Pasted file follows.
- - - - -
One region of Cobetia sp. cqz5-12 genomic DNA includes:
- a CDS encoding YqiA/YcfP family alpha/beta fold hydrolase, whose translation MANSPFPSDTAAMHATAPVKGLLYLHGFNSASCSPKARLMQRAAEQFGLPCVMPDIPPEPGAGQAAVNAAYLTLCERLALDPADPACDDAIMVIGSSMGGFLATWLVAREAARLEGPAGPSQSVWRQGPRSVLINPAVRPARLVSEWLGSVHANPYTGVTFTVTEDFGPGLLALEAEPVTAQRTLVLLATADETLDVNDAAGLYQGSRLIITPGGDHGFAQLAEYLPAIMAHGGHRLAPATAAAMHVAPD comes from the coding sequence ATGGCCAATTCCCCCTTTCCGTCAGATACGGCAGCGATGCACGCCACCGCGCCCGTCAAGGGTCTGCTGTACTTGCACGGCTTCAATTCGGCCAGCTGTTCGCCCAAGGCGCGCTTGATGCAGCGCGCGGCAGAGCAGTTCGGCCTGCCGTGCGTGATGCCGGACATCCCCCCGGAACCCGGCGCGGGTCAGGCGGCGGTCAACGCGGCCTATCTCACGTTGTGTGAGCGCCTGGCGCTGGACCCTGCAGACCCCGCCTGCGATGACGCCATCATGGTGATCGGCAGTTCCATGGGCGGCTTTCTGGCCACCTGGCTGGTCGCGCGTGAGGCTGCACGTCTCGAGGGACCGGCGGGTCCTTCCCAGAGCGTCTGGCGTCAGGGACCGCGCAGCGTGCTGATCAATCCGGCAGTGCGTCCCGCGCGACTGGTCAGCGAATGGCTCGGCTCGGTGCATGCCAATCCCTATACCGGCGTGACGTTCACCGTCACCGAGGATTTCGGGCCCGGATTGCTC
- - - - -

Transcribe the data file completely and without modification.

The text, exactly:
One region of Cobetia sp. cqz5-12 genomic DNA includes:
- a CDS encoding YqiA/YcfP family alpha/beta fold hydrolase, whose translation MANSPFPSDTAAMHATAPVKGLLYLHGFNSASCSPKARLMQRAAEQFGLPCVMPDIPPEPGAGQAAVNAAYLTLCERLALDPADPACDDAIMVIGSSMGGFLATWLVAREAARLEGPAGPSQSVWRQGPRSVLINPAVRPARLVSEWLGSVHANPYTGVTFTVTEDFGPGLLALEAEPVTAQRTLVLLATADETLDVNDAAGLYQGSRLIITPGGDHGFAQLAEYLPAIMAHGGHRLAPATAAAMHVAPD comes from the coding sequence ATGGCCAATTCCCCCTTTCCGTCAGATACGGCAGCGATGCACGCCACCGCGCCCGTCAAGGGTCTGCTGTACTTGCACGGCTTCAATTCGGCCAGCTGTTCGCCCAAGGCGCGCTTGATGCAGCGCGCGGCAGAGCAGTTCGGCCTGCCGTGCGTGATGCCGGACATCCCCCCGGAACCCGGCGCGGGTCAGGCGGCGGTCAACGCGGCCTATCTCACGTTGTGTGAGCGCCTGGCGCTGGACCCTGCAGACCCCGCCTGCGATGACGCCATCATGGTGATCGGCAGTTCCATGGGCGGCTTTCTGGCCACCTGGCTGGTCGCGCGTGAGGCTGCACGTCTCGAGGGACCGGCGGGTCCTTCCCAGAGCGTCTGGCGTCAGGGACCGCGCAGCGTGCTGATCAATCCGGCAGTGCGTCCCGCGCGACTGGTCAGCGAATGGCTCGGCTCGGTGCATGCCAATCCCTATACCGGCGTGACGTTCACCGTCACCGAGGATTTCGGGCCCGGATTGCTC